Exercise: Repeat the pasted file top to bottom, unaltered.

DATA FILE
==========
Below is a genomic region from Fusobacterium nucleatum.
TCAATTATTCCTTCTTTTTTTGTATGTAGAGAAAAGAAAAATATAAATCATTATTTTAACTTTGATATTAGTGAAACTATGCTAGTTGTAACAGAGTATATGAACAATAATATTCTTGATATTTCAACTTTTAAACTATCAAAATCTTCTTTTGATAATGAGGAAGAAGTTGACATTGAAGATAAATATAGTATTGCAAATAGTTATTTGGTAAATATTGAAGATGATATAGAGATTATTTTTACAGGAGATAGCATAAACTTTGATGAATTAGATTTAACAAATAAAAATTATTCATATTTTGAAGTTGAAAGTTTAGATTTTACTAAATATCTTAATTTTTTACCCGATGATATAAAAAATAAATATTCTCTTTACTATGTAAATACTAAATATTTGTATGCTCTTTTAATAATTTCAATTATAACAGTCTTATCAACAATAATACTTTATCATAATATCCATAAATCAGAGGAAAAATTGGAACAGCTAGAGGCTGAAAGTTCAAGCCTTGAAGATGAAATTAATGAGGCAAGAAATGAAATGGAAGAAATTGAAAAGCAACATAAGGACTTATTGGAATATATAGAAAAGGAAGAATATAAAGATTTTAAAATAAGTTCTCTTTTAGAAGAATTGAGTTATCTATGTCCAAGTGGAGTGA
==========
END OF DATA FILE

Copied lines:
Below is a genomic region from Fusobacterium nucleatum.
TCAATTATTCCTTCTTTTTTTGTATGTAGAGAAAAGAAAAATATAAATCATTATTTTAACTTTGATATTAGTGAAACTATGCTAGTTGTAACAGAGTATATGAACAATAATATTCTTGATATTTCAACTTTTAAACTATCAAAATCTTCTTTTGATAATGAGGAAGAAGTTGACATTGAAGATAAATATAGTATTGCAAATAGTTATTTGGTAAATATTGAAGATGATATAGAGATTATTTTTACAGGAGATAGCATAAACTTTGATGAATTAGATTTAACAAATAAAAATTATTCATATTTTGAAGTTGAAAGTTTAGATTTTACTAAATATCTTAATTTTTTACCCGATGATATAAAAAATAAATATTCTCTTTACTATGTAAATACTAAATATTTGTATGCTCTTTTAATAATTTCAATTATAACAGTCTTATCAACAATAATACTTTATCATAATATCCATAAATCAGAGGAAAAATTGGAACAGCTAGAGGCTGAAAGTTCAAGCCTTGAAGATGAAATTAATGAGGCAAGAAATGAAATGGAAGAAATTGAAAAGCAACATAAGGACTTATTGGAATATATAGAAAAGGAAGAATATAAAGATTTTAAAATAAGTTCTCTTTTAGAAGAATTGAGTTATCTATGTCCAAGTGGAGTGA